Digital Learning is evolution not revolution

If we are looking at Rogers Curve of adoption and innovation theory you can see that people will always adopt technology but at different stages. The curve divides the population into five groups. At one end, you have your innovators of technology and at the other end you have people who don’t embrace technology until a later date.

If you can recall when the first ever iPhone was launched, Steve Jobs is a classic example of the 2.5% of innovators by inventing the iPhone. Very few people you know would have purchased the first ever iPhone and the ones who did would be in the early adopters group. Roll on a few years when the iPhone 4 is released and we are now seeing lots of iPhones in circulation. As we approach the 10 year anniversary of the iPhone there will be very few people who wouldn't be willing to adopt an iPhone and these people fall into the 16% of Laggards.

Digital isn't here to take over, it is here to reinforce, compliment and co-exist. It's simply an evolution of the requirements of our modern-day world where companies and the internet are 'live' 24/7, working hours are increasingly global, connecting colleagues and locations, with social learning and online portals all playing a bigger role than ever before. Is it not a revolution, a take-over, making other existing methods redundant, is it simply a change in delivery method which lends itself to all other technological advancements happening in our modern lives. 10 years from now learning via Augmented Reality headsets will feel as normal as completing an eLearning module today.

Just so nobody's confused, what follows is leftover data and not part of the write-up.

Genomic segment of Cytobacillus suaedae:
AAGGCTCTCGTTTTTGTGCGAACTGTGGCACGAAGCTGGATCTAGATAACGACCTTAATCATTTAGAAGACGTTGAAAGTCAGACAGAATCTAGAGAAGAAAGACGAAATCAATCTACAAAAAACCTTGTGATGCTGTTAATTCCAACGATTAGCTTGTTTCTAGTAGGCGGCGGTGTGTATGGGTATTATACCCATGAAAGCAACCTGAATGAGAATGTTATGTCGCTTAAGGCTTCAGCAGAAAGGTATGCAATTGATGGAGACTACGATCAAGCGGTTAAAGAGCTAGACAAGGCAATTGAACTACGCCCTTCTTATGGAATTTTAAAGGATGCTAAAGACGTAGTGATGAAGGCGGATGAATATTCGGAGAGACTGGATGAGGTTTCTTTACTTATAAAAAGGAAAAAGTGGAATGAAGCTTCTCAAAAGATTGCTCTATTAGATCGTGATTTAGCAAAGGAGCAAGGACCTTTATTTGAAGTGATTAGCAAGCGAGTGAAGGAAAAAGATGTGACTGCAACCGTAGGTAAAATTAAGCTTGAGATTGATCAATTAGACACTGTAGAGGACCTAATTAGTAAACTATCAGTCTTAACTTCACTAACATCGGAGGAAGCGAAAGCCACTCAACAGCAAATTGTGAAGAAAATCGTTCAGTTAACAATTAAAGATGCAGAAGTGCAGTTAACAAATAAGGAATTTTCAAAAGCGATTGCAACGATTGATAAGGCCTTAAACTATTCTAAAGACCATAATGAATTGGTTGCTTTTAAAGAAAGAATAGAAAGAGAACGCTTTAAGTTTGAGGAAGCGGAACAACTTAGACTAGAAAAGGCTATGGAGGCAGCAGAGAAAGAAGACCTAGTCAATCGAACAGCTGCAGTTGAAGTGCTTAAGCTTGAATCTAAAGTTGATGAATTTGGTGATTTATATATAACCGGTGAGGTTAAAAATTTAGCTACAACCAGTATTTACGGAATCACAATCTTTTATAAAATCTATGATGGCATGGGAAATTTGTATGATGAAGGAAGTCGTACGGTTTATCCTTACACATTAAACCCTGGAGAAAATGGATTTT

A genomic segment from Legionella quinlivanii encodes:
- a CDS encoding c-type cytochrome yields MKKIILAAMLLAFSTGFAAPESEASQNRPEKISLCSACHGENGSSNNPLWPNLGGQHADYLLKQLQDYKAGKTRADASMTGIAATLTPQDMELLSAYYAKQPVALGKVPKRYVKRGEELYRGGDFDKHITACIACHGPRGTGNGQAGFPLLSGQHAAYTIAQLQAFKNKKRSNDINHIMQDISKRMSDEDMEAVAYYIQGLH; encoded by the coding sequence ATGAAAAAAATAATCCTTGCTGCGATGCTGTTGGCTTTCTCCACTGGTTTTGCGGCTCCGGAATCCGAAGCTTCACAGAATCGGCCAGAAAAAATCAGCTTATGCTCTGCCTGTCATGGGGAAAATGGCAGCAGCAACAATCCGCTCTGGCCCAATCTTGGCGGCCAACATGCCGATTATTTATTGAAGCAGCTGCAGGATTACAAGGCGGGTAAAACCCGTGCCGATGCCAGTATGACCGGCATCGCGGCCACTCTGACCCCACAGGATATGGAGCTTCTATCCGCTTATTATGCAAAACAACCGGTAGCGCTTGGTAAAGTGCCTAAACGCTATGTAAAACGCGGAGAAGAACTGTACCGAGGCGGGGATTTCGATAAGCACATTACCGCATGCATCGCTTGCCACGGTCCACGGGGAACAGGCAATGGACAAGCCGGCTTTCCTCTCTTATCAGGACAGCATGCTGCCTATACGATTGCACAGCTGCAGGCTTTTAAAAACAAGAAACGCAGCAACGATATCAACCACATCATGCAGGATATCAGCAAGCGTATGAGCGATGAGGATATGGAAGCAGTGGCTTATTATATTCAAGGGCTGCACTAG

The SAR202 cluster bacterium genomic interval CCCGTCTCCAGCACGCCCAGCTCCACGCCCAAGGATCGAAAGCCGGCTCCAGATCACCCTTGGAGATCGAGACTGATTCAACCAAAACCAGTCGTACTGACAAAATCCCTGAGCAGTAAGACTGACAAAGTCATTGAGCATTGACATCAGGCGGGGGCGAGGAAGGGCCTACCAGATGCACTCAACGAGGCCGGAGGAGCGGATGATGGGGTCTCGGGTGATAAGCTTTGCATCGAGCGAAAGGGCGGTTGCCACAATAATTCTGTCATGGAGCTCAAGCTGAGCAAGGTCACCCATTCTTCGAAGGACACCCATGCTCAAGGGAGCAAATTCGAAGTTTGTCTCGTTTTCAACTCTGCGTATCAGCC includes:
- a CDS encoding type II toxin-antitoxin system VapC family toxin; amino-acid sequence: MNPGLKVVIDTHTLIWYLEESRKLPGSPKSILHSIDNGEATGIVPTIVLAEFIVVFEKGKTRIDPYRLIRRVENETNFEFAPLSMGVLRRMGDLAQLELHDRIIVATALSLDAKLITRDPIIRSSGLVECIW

The benefits of digital learning are quite profound. Not only being able to provide consistency of information, 24/7 access, tracking and reporting, mobile learning "on-the-go" (amongst many others), organisations also realising the advantages digital learning can bring. Crossing the boundaries of language (simple multilingual translation ability), lower pollution (travel, building requirements lessen as travel is reduced), vastly elimination use of paper as well as being able to deliver all four learning styles with visuals, audio, read/write activities and hands on exercises, connecting people with scenarios and real world videos.

We will always encounter people who will not embrace technology as quickly as some and this is OK, all we can hope is to educate and break down the stigma that it's not a negative change.